- I touched one lightly. Actually they were sleeping, wedged tightly against each other in the wagon, heads angled toward the kid, half attentive to him even while asleep.
- How nice.
- You know better than I do how puppies sleep much of the time.

A few hours later, after the sun came up, though I tell myself I should stop going to these things, I was at a UCLA conference on the 'homeless' - a word I object to: it implies that the people so named are living in a way in which they can recollect what it is like to have the comforts and privacy of a home, when such memories are far gone from them in their lives of lying down on cold hard pavements, hunted by the police from place to place, ignored by the public or looked down on with loathing. 
- What do you call them them then?
- Those that are living on the street, or dying on the street, which is even more true. The room I entered contained more than 100 academics and city officials. Discussion was underway already of "big data": they were trying to determine how many of which group those on the street originate from, often which set of groups: drug addicts, insane, just out of prison, just evicted, just out of emergency room. New York City, in a model program, gave to those with deadly diseases and living on the street 900 dollars, cash. The city didn't want them infecting the general population inside institutions so they'd paid the 900 dollars to feed and buy them drugs and keep them on the street. 

- The same money the fellow with the dogs you talked to had. I guess because he was a war veteran.
- Could be. 

These 100 academics and public officials didn't seem to have noticed the 3 or 4 real life people who were living on the street seated at the back of the room, one of whom asked a question: Why do you need big data to identify who is on the street when you can just look at who's been thrown out of one gentrified neighborhoods after another? One of the academics on stage responded: Of course that is one of many data groups that must be taken into account. There is some truth there but it is far more complicated than that. Next question! At the reception afterwords, beer bottle in hand, I was lecturing the the young woman at the drink buffet when the big shot, the man who the other academics were fond of repeating literally 'wrote the book' on L.A.'s people on street, came over, looked me in the eye as I paused. I had no choice but to let him have it. I told him: You academics! You should be ashamed of yourselves! Fighting over which crumb the government provides will go to the insane, which to the transsexuals, which to the jail birds, which to the evicted, which to the drug addicts. Feelingless academics! Doing your big data computing, achieving the best possible divvying up of crumbs, funding people to have food to eat, drugs to buy, and no place to go but the streets. How proud you are of such results! Such fairness! Such good outcomes! The academic who wrote the book responds: We also support minimum income proposals. You do, I counter, the last I heard you were talking about an absurd 200 dollars a month for housing. You go on divvying up the crumbs and nothing changes. You're all so very proud of yourselves while the rest of the world laughs at Los Angeles, or rather is appalled, disgusted at the pretension that the people who run the place are civilized. But what, asks the man who wrote the book on homelessness, do you expect us to do? I expect you, I say, to stop wasting your time fighting over scraps, I expect that you demand people be taken care of, not tortured with food and no shelter.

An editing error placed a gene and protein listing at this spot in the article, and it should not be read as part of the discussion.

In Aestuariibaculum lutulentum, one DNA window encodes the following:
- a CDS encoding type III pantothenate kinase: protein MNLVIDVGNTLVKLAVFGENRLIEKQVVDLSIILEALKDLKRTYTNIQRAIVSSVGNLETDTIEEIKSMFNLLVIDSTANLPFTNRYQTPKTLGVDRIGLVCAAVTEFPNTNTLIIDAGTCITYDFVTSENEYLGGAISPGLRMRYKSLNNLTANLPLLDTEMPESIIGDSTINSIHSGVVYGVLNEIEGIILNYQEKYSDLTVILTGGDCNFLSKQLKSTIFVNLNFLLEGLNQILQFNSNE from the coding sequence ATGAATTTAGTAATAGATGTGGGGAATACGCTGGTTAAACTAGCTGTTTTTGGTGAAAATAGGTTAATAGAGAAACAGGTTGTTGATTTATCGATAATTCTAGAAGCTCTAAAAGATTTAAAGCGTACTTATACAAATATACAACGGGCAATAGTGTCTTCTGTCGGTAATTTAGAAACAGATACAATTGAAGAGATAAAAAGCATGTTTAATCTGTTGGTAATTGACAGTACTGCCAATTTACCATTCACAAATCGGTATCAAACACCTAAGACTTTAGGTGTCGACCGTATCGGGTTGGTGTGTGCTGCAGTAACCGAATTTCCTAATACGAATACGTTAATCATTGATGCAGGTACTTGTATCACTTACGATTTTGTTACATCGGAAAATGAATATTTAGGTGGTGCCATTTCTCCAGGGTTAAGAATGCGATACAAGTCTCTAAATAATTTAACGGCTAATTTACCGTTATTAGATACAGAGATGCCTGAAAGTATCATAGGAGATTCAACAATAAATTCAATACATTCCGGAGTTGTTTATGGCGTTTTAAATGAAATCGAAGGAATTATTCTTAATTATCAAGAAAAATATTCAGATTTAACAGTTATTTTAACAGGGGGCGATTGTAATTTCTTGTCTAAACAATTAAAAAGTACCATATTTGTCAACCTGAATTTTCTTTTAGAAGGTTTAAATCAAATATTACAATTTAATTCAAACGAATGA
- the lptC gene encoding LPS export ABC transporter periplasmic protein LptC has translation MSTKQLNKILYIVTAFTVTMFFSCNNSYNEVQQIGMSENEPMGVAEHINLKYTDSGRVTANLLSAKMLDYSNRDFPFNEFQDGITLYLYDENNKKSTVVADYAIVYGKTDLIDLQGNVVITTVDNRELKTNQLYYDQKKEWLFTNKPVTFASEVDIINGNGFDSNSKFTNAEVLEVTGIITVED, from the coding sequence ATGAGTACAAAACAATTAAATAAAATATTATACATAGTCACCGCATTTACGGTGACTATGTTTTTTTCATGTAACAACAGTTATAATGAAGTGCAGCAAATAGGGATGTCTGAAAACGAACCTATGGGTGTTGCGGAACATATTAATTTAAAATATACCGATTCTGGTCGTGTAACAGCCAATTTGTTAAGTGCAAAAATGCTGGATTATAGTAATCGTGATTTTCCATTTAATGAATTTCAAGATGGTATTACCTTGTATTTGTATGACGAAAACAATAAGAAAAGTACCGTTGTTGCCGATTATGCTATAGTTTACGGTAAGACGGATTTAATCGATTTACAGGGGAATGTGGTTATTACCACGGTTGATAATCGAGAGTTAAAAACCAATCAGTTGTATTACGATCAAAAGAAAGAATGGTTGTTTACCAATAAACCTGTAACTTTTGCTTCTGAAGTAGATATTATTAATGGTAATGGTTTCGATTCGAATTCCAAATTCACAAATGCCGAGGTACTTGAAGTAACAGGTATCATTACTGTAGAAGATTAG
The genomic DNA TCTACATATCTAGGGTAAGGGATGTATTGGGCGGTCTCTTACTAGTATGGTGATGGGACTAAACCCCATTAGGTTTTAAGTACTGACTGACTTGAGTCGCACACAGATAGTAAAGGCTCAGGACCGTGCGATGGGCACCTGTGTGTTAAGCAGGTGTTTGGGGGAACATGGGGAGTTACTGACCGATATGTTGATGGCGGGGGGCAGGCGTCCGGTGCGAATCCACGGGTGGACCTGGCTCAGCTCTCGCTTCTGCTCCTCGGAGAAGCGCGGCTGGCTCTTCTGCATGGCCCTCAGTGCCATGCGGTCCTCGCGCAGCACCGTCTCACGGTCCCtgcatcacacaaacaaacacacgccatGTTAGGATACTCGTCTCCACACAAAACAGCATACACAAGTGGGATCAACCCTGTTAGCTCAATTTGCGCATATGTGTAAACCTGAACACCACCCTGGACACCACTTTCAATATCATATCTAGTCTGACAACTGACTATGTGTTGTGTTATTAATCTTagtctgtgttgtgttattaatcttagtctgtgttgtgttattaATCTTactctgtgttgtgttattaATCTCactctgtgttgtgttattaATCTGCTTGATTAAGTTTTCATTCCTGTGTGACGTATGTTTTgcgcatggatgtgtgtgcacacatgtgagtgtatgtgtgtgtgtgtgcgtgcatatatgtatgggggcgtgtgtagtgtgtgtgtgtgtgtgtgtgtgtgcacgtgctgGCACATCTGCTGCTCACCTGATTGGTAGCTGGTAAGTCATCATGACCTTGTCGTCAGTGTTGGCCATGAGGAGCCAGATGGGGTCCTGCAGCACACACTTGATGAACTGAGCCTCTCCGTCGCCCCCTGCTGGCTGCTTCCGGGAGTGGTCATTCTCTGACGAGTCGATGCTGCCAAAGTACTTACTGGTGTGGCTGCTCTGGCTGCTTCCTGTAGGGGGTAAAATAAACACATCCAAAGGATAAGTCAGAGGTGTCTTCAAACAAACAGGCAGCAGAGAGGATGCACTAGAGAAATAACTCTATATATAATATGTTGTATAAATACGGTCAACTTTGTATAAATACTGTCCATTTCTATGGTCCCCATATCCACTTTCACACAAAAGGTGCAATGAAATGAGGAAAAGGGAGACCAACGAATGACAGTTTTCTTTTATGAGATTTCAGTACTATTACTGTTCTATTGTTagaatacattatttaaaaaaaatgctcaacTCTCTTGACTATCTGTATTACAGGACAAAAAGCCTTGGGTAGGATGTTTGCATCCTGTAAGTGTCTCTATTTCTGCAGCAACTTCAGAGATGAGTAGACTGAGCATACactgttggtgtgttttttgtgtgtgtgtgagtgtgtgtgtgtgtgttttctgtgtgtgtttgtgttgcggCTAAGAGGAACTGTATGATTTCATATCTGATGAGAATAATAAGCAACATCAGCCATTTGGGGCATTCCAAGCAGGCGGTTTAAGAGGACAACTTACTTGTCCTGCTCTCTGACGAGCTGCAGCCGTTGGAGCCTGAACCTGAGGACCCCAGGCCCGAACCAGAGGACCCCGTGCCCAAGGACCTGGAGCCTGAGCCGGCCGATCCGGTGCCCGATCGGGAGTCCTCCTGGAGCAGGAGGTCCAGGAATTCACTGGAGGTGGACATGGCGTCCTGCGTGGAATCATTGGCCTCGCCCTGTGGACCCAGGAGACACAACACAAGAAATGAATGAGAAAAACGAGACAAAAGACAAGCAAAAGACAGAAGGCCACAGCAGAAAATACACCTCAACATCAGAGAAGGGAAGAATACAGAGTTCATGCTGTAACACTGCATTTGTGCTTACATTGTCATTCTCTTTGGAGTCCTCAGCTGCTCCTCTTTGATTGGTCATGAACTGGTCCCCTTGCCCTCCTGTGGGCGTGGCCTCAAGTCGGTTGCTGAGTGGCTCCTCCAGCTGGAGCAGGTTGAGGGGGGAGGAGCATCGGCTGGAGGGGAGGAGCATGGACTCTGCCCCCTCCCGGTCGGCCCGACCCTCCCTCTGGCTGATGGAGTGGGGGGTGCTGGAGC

- And then?
- He takes that opportunity to walk away.

- How'd I do? I ask the woman serving drinks. A lot of passion, she says. You did well.

P.S. Jean-Luc Godard, the Swiss-French film director, once told an interviewer that prostitution was the only work in our times in which you can find love - an observation related to Marquis de Sade's, that only in causing pain can you be sure of real connection. Torture, allowing the entrance of love, or rather its name, seems to stabilize capitalism. (See: Love & Capitalism.)

Further Reading:
A Face To Indifference
Indifference
Indifference, Revisited
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* See: Prostitution & Torture